The Biden administration on Friday published a sweeping set of export controls, including a measure to cut China off from certain semiconductor chips made anywhere in the world with U.S. tools, vastly expanding its reach in its bid to slow Beijing’s technological and military advances.
The rules, some of which go into effect immediately, build on restrictions sent in letters earlier this year to top toolmakers KLA Corp., Lam Research Corp. and Applied Materials Inc., effectively requiring them to halt shipments of equipment to wholly Chinese-owned factories producing advanced logic chips.
The raft of measures could amount to the biggest shift in U.S. policy toward shipping technology to China since the 1990s.
If effective, they could set China’s chip manufacturing industry back years by forcing American and foreign companies that use U.S. technology to cut off support for some of China’s leading factories and chip designers.
In a briefing with reporters on Thursday previewing the rules, senior government officials said many of the measures sought to prevent foreign firms from selling advanced chips to China or supplying Chinese firms with tools to make their own advanced chips. They conceded, however, that they have not yet secured any promises that allied nations will implement similar measures and that discussions with those nations are ongoing.
“We recognize that the unilateral controls we’re putting into place will lose effectiveness over time if other countries don’t join us,” one official said. “And we risk harming U.S. technology leadership if foreign competitors are not subject to similar controls.”
The expansion of U.S. powers to control exports to China of chips made with U.S. tools is based on a broadening of the so-called foreign direct product rule. It was previously expanded to give the U.S. government authority to control exports of chips made overseas to Chinese telecom giant Huawei Technologies Co. Ltd. and later to stop the flow of semiconductors to Russia after its invasion of Ukraine.
On Friday, the Biden administration applied the expanded restrictions to China’s IFLYTEK, Dahua Technology and Megvii Technology, companies added to the entity list in 2019 over allegations they aided Beijing in the suppression of its Uyghur minority group.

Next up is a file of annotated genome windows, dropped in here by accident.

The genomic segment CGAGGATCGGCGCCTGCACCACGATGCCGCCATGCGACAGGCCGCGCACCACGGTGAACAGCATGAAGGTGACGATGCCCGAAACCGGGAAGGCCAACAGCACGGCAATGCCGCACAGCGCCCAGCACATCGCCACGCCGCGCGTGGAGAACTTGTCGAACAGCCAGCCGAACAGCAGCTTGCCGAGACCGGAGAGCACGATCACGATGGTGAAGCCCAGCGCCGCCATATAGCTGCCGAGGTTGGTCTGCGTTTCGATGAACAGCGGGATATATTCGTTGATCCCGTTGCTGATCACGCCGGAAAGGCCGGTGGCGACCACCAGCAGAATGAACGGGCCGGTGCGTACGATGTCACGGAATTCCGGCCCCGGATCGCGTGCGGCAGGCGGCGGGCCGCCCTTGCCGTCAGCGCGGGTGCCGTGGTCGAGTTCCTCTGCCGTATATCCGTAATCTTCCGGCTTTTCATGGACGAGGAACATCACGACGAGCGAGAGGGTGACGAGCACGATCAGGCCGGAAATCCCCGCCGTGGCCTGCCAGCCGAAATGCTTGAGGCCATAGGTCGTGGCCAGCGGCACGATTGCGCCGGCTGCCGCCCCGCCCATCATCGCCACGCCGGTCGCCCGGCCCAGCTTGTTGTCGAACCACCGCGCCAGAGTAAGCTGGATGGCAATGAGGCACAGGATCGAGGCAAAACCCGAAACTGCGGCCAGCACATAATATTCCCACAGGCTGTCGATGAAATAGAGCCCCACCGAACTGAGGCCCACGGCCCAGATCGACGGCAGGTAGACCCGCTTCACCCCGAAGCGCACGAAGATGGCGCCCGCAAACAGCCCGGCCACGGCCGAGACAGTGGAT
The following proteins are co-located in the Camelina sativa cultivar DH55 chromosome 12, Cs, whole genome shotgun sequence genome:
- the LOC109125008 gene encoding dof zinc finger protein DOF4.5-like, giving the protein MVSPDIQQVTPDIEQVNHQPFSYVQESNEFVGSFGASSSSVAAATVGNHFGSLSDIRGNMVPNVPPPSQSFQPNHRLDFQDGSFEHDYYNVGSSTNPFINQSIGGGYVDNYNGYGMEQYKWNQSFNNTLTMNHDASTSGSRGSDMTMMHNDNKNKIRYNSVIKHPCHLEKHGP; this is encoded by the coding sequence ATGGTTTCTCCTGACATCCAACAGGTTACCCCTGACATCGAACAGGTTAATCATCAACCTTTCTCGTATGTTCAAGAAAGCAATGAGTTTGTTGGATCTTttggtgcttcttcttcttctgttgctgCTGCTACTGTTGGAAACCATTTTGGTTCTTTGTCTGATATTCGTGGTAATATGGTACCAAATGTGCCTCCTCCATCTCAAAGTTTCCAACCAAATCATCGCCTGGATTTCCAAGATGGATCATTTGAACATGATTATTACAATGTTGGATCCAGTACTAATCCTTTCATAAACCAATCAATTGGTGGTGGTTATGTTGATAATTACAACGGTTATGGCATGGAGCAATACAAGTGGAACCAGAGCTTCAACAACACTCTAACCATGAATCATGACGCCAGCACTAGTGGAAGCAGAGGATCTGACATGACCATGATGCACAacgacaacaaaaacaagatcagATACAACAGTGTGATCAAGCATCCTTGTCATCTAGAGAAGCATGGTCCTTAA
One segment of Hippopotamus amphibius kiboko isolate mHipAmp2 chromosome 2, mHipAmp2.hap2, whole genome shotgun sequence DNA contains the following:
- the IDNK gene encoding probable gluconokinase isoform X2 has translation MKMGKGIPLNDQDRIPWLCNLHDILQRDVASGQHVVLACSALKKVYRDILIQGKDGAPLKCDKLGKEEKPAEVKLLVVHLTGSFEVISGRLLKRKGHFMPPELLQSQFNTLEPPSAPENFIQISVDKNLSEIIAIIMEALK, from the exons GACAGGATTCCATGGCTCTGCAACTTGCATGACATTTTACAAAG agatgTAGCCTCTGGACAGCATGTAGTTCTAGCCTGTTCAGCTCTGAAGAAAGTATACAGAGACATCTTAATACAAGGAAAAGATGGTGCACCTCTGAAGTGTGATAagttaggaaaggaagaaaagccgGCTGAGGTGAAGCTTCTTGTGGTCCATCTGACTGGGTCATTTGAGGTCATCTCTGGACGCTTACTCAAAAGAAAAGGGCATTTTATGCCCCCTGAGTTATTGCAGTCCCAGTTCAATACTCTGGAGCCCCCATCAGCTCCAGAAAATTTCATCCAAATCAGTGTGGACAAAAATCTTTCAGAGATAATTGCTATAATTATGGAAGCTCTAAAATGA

The rules published on Friday also block shipments of a broad array of chips for use in Chinese supercomputing systems.
The rules define a supercomputer as any system with more than 100 petaflops of computing power within a floor space of 6,400 square feet, a definition that two industry sources said could also hit some commercial data centers at Chinese tech giants.
U.S. Senate Democratic leader Chuck Schumer welcomed the announcement, arguing the rules would “protect our country’s innovations from China’s predatory actions.”
The Semiconductor Industry Association, which represents chipmakers, said it was studying the regulations and urged the United States to “implement the rules in a targeted way – and in collaboration with international partners – to help level the playing field.”
Earlier on Friday, the United States added China’s top memory chipmaker YMTC and 30 other Chinese entities to a list of companies that U.S. officials cannot inspect, ratcheting up tensions with Beijing and taking aim at a firm that has long troubled the Biden administration.
The “unverified list” is a potential precursor to tougher economic blacklists, but companies that comply with U.S. inspection rules can come off the list. On Friday, U.S. officials removed nine such firms, including a unit of China’s Wuxi Biologics, which makes ingredients for AstraZeneca Plc’s COVID-19 vaccine.
The new regulations will also severely restrict export of U.S. equipment to Chinese memory chip makers and formalize letters sent to Nvidia Corp. and Advanced Micro Devices Inc. restricting shipments to China of chips used in supercomputing systems that nations around the world rely on to develop nuclear weapons and other military technologies.
Reuters was first to report key details of the new restrictions on memory chip makers, including a reprieve for foreign companies operating in China and the moves to broaden restrictions on shipments to China of technologies from KLA, Lam, Applied Materials Nvidia and AMD.